The capitalist will open a bank and the socialist will open a cooperative. But you need a government in both the cases to ensure that there is no injustice/rapaciousness in the system. How little or how big the govt will be, let the people decide. The extreme capitalist (free market advocate) will say--very little govt so that it can exploit everybody--make you work as a cheap worker, with minimal rights. It will break the families, make everyone a worker and create a consumerist society and culture (free to pursue what makes you happy). And when people begin to fail to pay the bank debts because they lose jobs (because of its in-built cyclical booms and downturns), they will be put in debt prisons. Then they will use the "little govt." to catch the small guy and put him in jail or seize his property.

I am not saying you sacrifice everything (You can have both--profit with underpinnings of morality). But you MUST have a check on the capitalist. Don't let the market run amok. That's my point. No matter what Ayn Rand and her acolytes say, that is what the current downturn has proved.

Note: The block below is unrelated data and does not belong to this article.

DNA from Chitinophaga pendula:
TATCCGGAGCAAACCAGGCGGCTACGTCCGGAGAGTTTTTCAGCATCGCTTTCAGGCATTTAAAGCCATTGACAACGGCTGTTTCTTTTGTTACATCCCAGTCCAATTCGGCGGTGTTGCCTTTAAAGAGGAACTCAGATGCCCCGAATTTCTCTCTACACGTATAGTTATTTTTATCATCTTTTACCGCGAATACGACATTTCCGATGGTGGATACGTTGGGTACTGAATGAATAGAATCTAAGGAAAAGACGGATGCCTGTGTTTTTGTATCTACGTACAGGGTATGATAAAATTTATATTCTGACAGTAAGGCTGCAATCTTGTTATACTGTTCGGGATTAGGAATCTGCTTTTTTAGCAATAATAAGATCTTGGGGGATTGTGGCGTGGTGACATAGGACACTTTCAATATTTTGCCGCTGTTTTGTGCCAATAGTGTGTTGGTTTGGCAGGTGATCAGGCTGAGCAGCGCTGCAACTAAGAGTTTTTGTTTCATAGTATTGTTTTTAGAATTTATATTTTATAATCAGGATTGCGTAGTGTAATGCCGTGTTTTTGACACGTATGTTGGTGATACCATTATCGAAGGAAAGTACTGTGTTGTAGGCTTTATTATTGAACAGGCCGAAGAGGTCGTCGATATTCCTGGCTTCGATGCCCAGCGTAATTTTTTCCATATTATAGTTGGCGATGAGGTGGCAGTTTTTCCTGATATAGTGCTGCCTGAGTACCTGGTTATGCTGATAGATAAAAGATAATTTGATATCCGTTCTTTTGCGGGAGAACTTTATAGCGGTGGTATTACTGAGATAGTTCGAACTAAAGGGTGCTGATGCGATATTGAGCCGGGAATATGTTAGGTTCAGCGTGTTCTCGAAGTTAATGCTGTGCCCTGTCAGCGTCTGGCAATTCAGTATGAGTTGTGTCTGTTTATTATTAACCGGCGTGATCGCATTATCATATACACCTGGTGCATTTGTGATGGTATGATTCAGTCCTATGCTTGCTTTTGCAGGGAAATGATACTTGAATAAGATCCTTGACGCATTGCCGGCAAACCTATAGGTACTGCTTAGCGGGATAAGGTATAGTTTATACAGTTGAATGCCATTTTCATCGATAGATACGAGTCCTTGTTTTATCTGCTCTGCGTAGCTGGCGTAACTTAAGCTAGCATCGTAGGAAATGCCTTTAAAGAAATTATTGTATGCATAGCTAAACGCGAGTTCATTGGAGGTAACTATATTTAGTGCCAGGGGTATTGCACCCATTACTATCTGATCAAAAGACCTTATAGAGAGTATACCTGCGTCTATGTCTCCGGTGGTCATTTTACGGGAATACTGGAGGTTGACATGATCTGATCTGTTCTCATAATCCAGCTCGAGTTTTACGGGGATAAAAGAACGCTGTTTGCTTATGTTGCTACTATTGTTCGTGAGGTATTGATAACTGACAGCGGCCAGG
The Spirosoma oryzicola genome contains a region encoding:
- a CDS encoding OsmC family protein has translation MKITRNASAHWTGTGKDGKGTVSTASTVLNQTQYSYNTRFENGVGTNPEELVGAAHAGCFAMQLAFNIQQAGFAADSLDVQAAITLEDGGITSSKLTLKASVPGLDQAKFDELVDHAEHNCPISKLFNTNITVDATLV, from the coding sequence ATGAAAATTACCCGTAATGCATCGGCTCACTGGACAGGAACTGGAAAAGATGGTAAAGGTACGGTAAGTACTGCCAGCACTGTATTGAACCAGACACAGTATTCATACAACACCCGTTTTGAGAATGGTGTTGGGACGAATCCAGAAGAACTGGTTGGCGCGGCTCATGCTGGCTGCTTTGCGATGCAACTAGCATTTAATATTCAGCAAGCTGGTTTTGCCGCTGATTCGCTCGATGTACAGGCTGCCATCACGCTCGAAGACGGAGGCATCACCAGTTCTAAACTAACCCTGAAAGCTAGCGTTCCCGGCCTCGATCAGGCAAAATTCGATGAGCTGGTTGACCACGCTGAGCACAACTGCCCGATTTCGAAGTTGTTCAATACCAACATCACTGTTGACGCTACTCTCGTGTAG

K: Indeed, there're multiple views to the idea. But I think it can be easy to dismiss Ayn Rand's views simply due to the unfavourable 'words' she has used to establish and evangelise her cause. Her view of capitalism is not about just inifinite profit, but 'earned' profits - money that one exchanges on a fair weighting based on the simple laws of economics - supply/demand/scarcity/abundance. If a capitalist would exploit people, then it's simply a 'looter' in her terms - the exchange is not fair, but forced. Look to the man of Hank Rearden in Atlas Shrugged - he is a capitalist in every sense, yet nowhere do we see exploitation. It's easy to be biased and think that when one man is made rich, the rest will surely suffer. That is what perhaps she is trying to fight - that the idea of true capitalism is not a dirty word, and any other variant (corrupted) of capitalism that does not base its exchange fairly is not true capitalism at all.